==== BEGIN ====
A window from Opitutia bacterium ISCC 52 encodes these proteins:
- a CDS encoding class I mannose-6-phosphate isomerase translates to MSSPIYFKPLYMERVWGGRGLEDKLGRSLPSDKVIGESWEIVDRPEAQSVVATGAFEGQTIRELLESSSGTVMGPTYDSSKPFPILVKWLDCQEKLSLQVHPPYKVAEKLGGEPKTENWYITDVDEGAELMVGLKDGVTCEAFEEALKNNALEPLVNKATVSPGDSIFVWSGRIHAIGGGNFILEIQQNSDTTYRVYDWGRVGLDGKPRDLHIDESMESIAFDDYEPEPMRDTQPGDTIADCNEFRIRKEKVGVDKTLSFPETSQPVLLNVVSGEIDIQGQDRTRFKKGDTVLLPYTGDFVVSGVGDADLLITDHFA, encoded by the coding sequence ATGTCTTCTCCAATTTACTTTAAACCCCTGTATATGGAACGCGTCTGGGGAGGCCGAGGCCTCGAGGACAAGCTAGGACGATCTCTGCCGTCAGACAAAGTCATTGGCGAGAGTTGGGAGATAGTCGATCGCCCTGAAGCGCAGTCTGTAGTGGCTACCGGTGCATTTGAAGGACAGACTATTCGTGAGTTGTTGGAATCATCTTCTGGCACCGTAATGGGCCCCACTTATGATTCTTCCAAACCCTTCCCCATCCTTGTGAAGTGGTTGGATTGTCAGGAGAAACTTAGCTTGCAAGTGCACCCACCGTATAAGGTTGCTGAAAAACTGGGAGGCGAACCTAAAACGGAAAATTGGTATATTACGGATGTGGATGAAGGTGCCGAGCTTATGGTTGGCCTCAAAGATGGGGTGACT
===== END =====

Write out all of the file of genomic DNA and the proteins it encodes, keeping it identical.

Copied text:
A window from Opitutia bacterium ISCC 52 encodes these proteins:
- a CDS encoding class I mannose-6-phosphate isomerase translates to MSSPIYFKPLYMERVWGGRGLEDKLGRSLPSDKVIGESWEIVDRPEAQSVVATGAFEGQTIRELLESSSGTVMGPTYDSSKPFPILVKWLDCQEKLSLQVHPPYKVAEKLGGEPKTENWYITDVDEGAELMVGLKDGVTCEAFEEALKNNALEPLVNKATVSPGDSIFVWSGRIHAIGGGNFILEIQQNSDTTYRVYDWGRVGLDGKPRDLHIDESMESIAFDDYEPEPMRDTQPGDTIADCNEFRIRKEKVGVDKTLSFPETSQPVLLNVVSGEIDIQGQDRTRFKKGDTVLLPYTGDFVVSGVGDADLLITDHFA, encoded by the coding sequence ATGTCTTCTCCAATTTACTTTAAACCCCTGTATATGGAACGCGTCTGGGGAGGCCGAGGCCTCGAGGACAAGCTAGGACGATCTCTGCCGTCAGACAAAGTCATTGGCGAGAGTTGGGAGATAGTCGATCGCCCTGAAGCGCAGTCTGTAGTGGCTACCGGTGCATTTGAAGGACAGACTATTCGTGAGTTGTTGGAATCATCTTCTGGCACCGTAATGGGCCCCACTTATGATTCTTCCAAACCCTTCCCCATCCTTGTGAAGTGGTTGGATTGTCAGGAGAAACTTAGCTTGCAAGTGCACCCACCGTATAAGGTTGCTGAAAAACTGGGAGGCGAACCTAAAACGGAAAATTGGTATATTACGGATGTGGATGAAGGTGCCGAGCTTATGGTTGGCCTCAAAGATGGGGTGACT